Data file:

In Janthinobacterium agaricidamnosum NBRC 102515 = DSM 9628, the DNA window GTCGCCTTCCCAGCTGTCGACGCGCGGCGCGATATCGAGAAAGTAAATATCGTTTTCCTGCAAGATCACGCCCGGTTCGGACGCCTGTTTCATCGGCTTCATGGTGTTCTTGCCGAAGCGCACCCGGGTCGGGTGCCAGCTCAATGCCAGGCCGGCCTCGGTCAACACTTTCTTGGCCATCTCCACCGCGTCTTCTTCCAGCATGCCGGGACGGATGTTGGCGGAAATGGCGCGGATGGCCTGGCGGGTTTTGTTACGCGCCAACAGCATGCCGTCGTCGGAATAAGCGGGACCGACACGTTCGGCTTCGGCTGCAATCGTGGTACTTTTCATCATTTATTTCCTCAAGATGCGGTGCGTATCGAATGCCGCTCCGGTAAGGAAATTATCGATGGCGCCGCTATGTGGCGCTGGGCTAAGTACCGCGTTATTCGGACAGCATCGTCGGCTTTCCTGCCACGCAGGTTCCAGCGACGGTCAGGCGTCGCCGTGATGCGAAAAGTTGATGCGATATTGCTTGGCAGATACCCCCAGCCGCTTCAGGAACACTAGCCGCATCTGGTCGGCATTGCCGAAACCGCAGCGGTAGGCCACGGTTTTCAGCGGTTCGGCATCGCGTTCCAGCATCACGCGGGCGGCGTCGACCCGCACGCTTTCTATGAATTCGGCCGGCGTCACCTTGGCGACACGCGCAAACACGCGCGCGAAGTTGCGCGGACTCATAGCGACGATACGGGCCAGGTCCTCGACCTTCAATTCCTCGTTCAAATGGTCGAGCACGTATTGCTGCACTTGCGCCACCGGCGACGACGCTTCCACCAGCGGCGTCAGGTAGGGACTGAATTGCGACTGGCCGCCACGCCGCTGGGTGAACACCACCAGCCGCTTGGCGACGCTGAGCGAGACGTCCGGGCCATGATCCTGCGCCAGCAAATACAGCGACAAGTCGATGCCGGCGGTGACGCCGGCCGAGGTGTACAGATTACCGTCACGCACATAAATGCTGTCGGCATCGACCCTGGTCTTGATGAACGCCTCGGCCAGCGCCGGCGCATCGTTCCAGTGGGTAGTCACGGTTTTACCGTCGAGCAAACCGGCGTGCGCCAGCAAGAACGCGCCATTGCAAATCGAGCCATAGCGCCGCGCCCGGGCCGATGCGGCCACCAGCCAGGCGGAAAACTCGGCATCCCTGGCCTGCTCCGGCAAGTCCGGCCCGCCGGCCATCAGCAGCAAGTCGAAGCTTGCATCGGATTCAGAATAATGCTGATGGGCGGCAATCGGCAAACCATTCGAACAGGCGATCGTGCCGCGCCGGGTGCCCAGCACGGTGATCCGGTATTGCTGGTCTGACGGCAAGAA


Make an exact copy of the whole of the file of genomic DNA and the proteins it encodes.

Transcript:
In Janthinobacterium agaricidamnosum NBRC 102515 = DSM 9628, the DNA window GTCGCCTTCCCAGCTGTCGACGCGCGGCGCGATATCGAGAAAGTAAATATCGTTTTCCTGCAAGATCACGCCCGGTTCGGACGCCTGTTTCATCGGCTTCATGGTGTTCTTGCCGAAGCGCACCCGGGTCGGGTGCCAGCTCAATGCCAGGCCGGCCTCGGTCAACACTTTCTTGGCCATCTCCACCGCGTCTTCTTCCAGCATGCCGGGACGGATGTTGGCGGAAATGGCGCGGATGGCCTGGCGGGTTTTGTTACGCGCCAACAGCATGCCGTCGTCGGAATAAGCGGGACCGACACGTTCGGCTTCGGCTGCAATCGTGGTACTTTTCATCATTTATTTCCTCAAGATGCGGTGCGTATCGAATGCCGCTCCGGTAAGGAAATTATCGATGGCGCCGCTATGTGGCGCTGGGCTAAGTACCGCGTTATTCGGACAGCATCGTCGGCTTTCCTGCCACGCAGGTTCCAGCGACGGTCAGGCGTCGCCGTGATGCGAAAAGTTGATGCGATATTGCTTGGCAGATACCCCCAGCCGCTTCAGGAACACTAGCCGCATCTGGTCGGCATTGCCGAAACCGCAGCGGTAGGCCACGGTTTTCAGCGGTTCGGCATCGCGTTCCAGCATCACGCGGGCGGCGTCGACCCGCACGCTTTCTATGAATTCGGCCGGCGTCACCTTGGCGACACGCGCAAACACGCGCGCGAAGTTGCGCGGACTCATAGCGACGATACGGGCCAGGTCCTCGACCTTCAATTCCTCGTTCAAATGGTCGAGCACGTATTGCTGCACTTGCGCCACCGGCGACGACGCTTCCACCAGCGGCGTCAGGTAGGGACTGAATTGCGACTGGCCGCCACGCCGCTGGGTGAACACCACCAGCCGCTTGGCGACGCTGAGCGAGACGTCCGGGCCATGATCCTGCGCCAGCAAATACAGCGACAAGTCGATGCCGGCGGTGACGCCGGCCGAGGTGTACAGATTACCGTCACGCACATAAATGCTGTCGGCATCGACCCTGGTCTTGATGAACGCCTCGGCCAGCGCCGGCGCATCGTTCCAGTGGGTAGTCACGGTTTTACCGTCGAGCAAACCGGCGTGCGCCAGCAAGAACGCGCCATTGCAAATCGAGCCATAGCGCCGCGCCCGGGCCGATGCGGCCACCAGCCAGGCGGAAAACTCGGCATCCCTGGCCTGCTCCGGCAAGTCCGGCCCGCCGGCCATCAGCAGCAAGTCGAAGCTTGCATCGGATTCAGAATAATGCTGATGGGCGGCAATCGGCAAACCATTCGAACAGGCGATCGTGCCGCGCCGGGTGCCCAGCACGGTGATCCGGTATTGCTGGTCTGACGGCAAGAA